One chapter of this book deals with homosexuality and the church's failure to reach out to gay people. Philip Yancey does not come out in support of gay relationships, but rather sidesteps that question altogether in favor of reminding the church what it means to be loving.

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A Place at the Table: The Gay Individual in American Society
by Bruce Bawer (1994)

Some "Side A" content - Ever feel like you're not really a part of the "gay community"? Are you tired of seeing gay magazines and gay pride events perpetuating the stereotype that we're all promiscuous club-hoppers? If so, this is the book for you. Gay Christian author Bruce Bawer talks about the gay subculture and how it has virtually ignored many more "mainstream" gay people. Though this book contains some "Side A" content, most of Bawer's conclusions are relevant to both sides.

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Adventures in Missing the Point: How the Culture-Controlled Church Neutered the Gospel
by Brian D. McLaren and Tony Campolo (2003)

Some "Side B" content - This book challenges Christians to rethink the effectiveness of their faith. Are we doing all God has called us to do? The two authors take turns dealing with different topics in each chapter, with Baptist minister Tony Campolo tackling the issue of homosexuality.

Dr. Campolo takes the conservative, "Side B" approach to the question of same-sex relationships, but he also discusses why he believes sexual orientation is not a choice, and the new approach he believes the church must take to truly be loving. We think Christians on both sides will find the book helpful.

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Stranger at the Gate: To Be Gay and Christian in America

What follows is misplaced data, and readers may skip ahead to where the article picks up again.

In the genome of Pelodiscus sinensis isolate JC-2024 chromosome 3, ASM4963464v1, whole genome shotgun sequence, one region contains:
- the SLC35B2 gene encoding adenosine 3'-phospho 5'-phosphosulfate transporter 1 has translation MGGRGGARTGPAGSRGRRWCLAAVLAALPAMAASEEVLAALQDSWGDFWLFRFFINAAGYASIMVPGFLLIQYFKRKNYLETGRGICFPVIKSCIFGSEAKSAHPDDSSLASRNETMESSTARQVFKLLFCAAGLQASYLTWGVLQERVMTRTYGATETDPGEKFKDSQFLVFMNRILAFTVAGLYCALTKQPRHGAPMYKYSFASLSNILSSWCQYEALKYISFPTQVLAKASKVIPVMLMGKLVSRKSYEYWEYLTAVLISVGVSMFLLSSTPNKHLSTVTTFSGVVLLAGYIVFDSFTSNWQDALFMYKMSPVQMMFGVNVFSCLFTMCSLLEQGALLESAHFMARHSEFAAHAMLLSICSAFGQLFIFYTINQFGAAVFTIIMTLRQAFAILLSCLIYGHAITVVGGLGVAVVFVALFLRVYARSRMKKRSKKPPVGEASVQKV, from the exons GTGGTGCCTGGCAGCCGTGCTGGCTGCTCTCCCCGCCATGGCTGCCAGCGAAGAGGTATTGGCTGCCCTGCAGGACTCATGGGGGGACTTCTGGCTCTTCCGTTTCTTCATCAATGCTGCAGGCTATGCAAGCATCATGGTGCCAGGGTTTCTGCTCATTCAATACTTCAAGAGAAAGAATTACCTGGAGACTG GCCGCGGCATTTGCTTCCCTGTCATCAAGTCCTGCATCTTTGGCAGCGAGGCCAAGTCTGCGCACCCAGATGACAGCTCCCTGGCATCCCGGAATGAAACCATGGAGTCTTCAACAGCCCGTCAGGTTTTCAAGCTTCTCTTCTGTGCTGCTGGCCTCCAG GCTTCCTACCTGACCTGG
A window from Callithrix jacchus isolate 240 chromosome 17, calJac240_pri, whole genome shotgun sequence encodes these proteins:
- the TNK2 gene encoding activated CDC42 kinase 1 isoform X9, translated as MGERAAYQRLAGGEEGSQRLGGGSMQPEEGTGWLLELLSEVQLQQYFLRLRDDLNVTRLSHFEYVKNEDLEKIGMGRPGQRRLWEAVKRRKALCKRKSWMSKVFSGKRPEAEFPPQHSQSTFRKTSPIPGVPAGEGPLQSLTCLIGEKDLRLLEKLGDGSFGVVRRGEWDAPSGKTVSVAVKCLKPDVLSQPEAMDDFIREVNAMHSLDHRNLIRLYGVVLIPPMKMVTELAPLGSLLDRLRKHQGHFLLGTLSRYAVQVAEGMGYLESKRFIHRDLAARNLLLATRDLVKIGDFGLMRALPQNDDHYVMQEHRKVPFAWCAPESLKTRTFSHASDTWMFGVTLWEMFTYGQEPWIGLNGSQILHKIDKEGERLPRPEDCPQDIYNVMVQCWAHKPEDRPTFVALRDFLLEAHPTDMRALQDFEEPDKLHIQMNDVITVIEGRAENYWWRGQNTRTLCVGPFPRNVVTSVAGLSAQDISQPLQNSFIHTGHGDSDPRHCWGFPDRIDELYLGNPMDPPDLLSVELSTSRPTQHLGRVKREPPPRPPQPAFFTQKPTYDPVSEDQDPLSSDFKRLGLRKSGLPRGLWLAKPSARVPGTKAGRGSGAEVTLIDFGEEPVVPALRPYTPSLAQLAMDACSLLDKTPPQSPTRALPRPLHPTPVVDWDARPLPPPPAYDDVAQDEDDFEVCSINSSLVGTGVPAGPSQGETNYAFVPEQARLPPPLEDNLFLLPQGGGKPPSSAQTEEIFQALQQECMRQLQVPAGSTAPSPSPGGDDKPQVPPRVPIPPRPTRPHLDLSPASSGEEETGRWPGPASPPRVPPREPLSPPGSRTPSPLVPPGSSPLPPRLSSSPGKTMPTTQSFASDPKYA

by Mel White (1995)

Side A - In a touching autobiographical account, this former Christian filmmaker and ghostwriter for fundamentalist Christians Jerry Falwell and Pat Robertson describes his many attempts to become straight, followed by the difficult process of coming out to himself, his peers... and his wife.

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Prayers for Bobby: A Mother's Coming to Terms with the Suicide of Her Gay Son
by Leroy Aarons (1995)

Some "Side A" content - The tragic true story of a young gay man who killed himself after years of wrestling with guilt over his homosexuality. The events leading to Bobby's suicide - and the aftermath for his family - are told through his mother's memories and his own diary entries.

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The Good Book: Reading the Bible with Mind and Heart
by Peter Gomes (1996)

Side A - Some people idolize the Bible, and others discount it. Rev. Gomes does neither. This thoughtful book describes the nature of Bible abuse in the church throughout history, and proposes a way to read the Bible without neglecting either its Divine inspiration or its cultural context.

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Mere Christianity
by C.S. Lewis (1952)

Appropriate for both sides - Want a refresher in the basics of the faith? C.S. Lewis' Mere Christianity is still considered by many the ultimate modern Christian classic. Lewis addresses many of the common questions non-Christians and new Christians ask about Christianity, answering each with plain language and common sense.